In the case of the Black Crowes, the studio catalog has been spotty at best. Discounting The Lost Crowes (a rarities collection released in 2006 comprised from unreleased sessions recorded from 1993-1997), the Crowes’ recorded output the past 10 years has ranged from tentative but earnest (last year’s “comeback” Warpaint) to non-cohesive experimentation (2001’s Lions), to a downright awful parody of themselves (1999’s By Your Side). Even a live album (2002’s Live), which should have been the Crowes’ “ace in the hole,” failed to impress, mostly due to conservative song selection light on the jamming which defines their live experience, a sub-par line-up, and a very murky mix (very much a victim of the “Loudness War,” it is almost unlistenable). Continue reading

September 2, 2009 Posted by | Black Crowes, Blues, classic rock, Guitar, Guitars, jam band, Rock, Uncategorized | , , , , , , , , , , , , , , , , , , , , , , , , , , , , , , | 8 Comments

Arctic Monkeys Continue to Beat Criticism

arcticmonkeyshumbugArctic Monkeys – Humbug
September 1, 2009
Domino Records

Victim of Loudness War? Yes

The Arctic Monkeys underwent a great deal of criticism when they first appeared in 2005, mostly due to the level of hype surrounding their second single, “I Bet You Look Good On the Dancefloor.” The band was catapulted into the spotlight, seemingly from oblivion, and received praise after praise for their take on the British Indie-rock sound. Thus, the backlash against them came fairly quickly, mostly from critics that think themselves too cool for the room and staunchly against anything approaching the mainstream. But which side of the argument had the most merit? Were the Arctic Monkeys a breath of fresh air or a cash-in on the successes of those that came before them? Continue reading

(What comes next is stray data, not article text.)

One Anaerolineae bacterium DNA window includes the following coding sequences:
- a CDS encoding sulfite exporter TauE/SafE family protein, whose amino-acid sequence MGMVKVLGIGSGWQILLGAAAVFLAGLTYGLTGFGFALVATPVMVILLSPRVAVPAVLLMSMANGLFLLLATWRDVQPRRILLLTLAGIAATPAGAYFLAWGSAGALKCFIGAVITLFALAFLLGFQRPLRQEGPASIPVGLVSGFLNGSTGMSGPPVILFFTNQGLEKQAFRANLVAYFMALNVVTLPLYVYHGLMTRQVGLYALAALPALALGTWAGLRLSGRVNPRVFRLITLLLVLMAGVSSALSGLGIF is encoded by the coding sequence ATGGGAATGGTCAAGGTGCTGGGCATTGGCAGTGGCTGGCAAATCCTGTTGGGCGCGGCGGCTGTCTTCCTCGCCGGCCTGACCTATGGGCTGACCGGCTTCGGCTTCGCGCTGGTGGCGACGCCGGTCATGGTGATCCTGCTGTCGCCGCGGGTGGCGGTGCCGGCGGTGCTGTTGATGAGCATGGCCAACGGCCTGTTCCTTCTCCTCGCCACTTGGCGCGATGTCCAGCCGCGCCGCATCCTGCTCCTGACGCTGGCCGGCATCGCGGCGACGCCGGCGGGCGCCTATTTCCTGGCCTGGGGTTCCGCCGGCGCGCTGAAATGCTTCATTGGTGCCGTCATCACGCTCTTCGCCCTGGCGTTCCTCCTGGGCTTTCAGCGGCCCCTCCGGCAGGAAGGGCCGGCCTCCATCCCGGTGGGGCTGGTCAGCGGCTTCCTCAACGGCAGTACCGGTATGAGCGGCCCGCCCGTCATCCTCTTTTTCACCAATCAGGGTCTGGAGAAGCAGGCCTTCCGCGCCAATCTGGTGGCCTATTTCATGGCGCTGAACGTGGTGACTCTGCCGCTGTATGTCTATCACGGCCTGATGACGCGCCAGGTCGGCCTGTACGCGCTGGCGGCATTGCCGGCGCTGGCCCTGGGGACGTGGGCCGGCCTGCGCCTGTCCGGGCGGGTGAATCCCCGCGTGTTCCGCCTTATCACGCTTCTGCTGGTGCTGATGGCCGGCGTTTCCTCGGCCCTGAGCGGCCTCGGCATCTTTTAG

September 2, 2009 Posted by | Guitar, Guitars, Rock, Uncategorized | , , , , , , , , , , , , , , | Leave a comment

Thorogood’s Career Jammer

thorogoodnewGeorge Thorogood & the Destroyers – The Dirty Dozen
July 28, 2009
Capitol Records

Victim of Loudness War? No